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Friday, Mar 31, 2023

Why are Hong Kong’s young still bearing the brunt of discrimination?

Why are Hong Kong’s young still bearing the brunt of discrimination?

Whether aimed at ethnic minority pupils, the children of mainland Chinese parents or local autistic children, discrimination is alive and well. More laws are not enough, we should take a hard look at ourselves and cherish differences, not revile them.

“Discrimination is not done by villains, it’s done by us,” said Vivienne Ming, the neuroscientist. Although condemned, discrimination remains prevalent, and while adults can sometimes cope, children often cannot and face lasting damage. In a city acclaimed for its quality of life, this situation is intolerable.

On September 8, the UN Development Programme issued its latest Human Development Index, which surveyed 191 places in terms of human development, being knowledgeable and having a decent standard of living, with Hong Kong ranked fourth. Although impressive, this rating belies the discrimination in key areas.

Equality of treatment is enshrined in the Basic Law and although laws exist to combat discrimination because of disability, gender, family status or race, some people fall between the gaps. Legislation notwithstanding, the prejudices that beget discrimination are hard to erase.

In 2018, for example, the Equal Opportunities Commission (EOC) reported that fewer than half of Hong Kong employers, when asked about ideal job candidates, wanted to hire women with children, even if they were no less competent than other applicants.

That same year, the UN Committee on the Elimination of Racial Discrimination called on Hong Kong to show its education policies were facilitating the integration of ethnic minority pupils, rather than causing “social marginalisation and segregation”. Last year, the EOC reported that it had received many complaints of discrimination against people from mainland China, and empirical research shows why.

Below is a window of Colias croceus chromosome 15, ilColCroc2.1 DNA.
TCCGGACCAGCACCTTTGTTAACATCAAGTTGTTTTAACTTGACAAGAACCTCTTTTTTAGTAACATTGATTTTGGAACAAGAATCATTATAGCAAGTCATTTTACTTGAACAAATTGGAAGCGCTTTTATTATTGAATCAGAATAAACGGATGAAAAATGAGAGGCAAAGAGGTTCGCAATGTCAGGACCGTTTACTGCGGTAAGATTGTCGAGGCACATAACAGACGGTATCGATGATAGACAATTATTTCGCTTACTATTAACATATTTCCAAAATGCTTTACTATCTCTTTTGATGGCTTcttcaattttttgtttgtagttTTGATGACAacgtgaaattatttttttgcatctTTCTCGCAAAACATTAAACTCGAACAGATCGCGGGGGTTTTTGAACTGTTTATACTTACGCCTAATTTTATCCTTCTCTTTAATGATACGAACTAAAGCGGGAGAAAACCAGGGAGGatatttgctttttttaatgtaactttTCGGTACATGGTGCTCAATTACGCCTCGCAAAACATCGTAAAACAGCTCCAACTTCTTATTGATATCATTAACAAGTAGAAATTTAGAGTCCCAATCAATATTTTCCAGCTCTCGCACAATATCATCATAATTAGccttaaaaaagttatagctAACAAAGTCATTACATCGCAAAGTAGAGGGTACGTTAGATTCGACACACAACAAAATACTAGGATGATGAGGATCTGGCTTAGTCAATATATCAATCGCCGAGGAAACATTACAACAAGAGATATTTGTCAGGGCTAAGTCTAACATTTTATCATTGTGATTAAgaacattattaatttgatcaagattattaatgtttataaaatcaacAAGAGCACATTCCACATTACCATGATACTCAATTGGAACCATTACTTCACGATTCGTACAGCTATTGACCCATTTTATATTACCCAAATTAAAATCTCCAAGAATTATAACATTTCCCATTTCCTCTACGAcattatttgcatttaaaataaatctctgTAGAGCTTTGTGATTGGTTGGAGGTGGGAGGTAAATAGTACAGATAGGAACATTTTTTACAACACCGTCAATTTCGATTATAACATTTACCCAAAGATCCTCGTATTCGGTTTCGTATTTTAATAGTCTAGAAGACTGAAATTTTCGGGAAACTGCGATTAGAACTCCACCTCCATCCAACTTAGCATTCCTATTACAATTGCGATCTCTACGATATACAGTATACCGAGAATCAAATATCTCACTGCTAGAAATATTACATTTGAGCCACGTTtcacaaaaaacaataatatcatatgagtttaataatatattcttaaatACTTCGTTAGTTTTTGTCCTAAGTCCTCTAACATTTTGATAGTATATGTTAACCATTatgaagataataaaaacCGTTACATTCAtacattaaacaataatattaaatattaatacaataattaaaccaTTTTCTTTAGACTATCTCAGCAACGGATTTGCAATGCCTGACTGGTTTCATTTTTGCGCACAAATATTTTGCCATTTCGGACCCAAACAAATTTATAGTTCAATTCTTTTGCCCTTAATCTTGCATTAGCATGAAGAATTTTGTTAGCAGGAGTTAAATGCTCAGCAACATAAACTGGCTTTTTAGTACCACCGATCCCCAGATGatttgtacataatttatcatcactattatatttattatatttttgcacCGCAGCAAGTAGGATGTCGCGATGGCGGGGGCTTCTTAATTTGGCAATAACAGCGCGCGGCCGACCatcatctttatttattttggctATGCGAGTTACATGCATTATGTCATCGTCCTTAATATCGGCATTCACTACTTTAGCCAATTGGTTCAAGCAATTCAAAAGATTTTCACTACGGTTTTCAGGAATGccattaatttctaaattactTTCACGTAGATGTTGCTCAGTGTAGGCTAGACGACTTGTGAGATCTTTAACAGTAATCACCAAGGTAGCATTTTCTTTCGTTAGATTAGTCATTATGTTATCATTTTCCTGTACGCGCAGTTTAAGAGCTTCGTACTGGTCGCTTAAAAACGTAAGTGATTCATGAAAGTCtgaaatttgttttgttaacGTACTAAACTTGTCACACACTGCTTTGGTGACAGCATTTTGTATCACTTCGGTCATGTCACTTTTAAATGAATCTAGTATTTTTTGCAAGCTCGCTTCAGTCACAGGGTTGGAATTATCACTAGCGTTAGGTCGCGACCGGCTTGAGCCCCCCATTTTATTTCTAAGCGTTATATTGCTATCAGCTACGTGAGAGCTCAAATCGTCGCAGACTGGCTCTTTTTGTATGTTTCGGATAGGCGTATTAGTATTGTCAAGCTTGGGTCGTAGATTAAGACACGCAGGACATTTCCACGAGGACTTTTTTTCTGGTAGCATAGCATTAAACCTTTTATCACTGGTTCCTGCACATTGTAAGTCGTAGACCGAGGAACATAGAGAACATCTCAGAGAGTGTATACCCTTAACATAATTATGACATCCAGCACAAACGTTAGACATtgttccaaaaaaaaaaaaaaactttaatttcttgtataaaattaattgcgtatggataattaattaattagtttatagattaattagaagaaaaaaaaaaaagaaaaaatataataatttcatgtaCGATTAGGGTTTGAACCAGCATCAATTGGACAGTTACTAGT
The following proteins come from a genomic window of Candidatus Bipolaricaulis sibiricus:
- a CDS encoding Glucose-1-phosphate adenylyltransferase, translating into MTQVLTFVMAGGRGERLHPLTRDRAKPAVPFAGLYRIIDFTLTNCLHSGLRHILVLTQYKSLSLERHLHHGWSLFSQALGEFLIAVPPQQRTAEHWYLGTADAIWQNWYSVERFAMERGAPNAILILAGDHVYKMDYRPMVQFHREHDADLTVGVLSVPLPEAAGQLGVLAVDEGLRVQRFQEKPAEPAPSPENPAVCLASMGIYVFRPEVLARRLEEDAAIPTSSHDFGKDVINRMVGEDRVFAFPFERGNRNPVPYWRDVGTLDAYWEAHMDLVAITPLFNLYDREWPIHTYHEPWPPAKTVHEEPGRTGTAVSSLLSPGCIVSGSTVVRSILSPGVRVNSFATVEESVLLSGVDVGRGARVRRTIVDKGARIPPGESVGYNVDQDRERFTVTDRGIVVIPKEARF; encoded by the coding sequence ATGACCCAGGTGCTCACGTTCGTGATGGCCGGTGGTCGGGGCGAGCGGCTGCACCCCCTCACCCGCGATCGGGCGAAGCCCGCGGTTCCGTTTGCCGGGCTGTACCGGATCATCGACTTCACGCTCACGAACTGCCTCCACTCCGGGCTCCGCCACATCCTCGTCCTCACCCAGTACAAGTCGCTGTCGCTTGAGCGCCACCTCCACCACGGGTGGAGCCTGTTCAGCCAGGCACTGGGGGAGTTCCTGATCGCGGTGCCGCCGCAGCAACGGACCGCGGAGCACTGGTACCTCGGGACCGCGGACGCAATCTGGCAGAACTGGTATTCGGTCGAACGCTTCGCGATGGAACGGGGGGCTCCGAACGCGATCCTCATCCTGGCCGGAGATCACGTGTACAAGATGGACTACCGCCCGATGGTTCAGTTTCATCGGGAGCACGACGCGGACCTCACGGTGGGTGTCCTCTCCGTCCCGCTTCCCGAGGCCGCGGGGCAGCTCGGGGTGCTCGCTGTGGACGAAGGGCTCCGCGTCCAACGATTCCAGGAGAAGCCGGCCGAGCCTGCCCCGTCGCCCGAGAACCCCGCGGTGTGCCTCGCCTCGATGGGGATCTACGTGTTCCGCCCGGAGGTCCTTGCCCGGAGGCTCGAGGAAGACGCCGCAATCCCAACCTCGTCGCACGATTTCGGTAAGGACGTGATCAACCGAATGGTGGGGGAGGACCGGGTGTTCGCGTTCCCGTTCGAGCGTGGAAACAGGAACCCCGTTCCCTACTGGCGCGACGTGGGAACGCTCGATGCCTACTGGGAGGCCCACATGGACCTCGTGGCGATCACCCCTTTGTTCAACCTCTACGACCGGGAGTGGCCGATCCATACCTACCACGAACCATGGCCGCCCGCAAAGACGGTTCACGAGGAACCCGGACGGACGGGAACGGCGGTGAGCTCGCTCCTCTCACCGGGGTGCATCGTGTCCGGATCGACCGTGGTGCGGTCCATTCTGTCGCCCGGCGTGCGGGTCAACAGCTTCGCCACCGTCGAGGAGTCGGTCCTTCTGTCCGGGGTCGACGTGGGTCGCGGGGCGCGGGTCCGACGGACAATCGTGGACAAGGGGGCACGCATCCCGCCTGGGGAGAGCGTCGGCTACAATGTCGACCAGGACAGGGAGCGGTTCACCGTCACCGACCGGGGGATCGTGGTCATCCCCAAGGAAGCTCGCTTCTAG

When the Society of Community Organisation conducted a survey between May 2019 and January last year, nearly three in five adult mainland immigrants and one in three children complained of everyday prejudice, and this often persisted no matter how long they lived in Hong Kong.

It interviewed 531 mainland immigrants (336 adults and 195 children), and 44.7 per cent of adult immigrants claimed to be the butt of impoliteness, while 31.2 per cent said they received substandard service in restaurants and shops. One-third of respondents said they felt looked down upon, while 40.1 per cent of adult immigrants and 45.6 per cent of children said they tried to conceal their immigrant status.

A note saying “Cantonese only” at the Kwong Wing Cafe in Tsim Sha Tsui on March 25, 2020.

In 2020, moreover, the NGO discovered that more than 100 restaurants had refused to serve mainland diners during the Covid-19 pandemic, with some businesses displaying messages barring Mandarin-speakers, conduct clearly anathema in any civilised society.

While discrimination is painful, young people find it hardest to handle. When disrespected or ostracised, it drains their confidence. When, for example, mainland students at universities here were vilified during the social disorder of 2019-2020 because of their origins, many were traumatised and fled the city.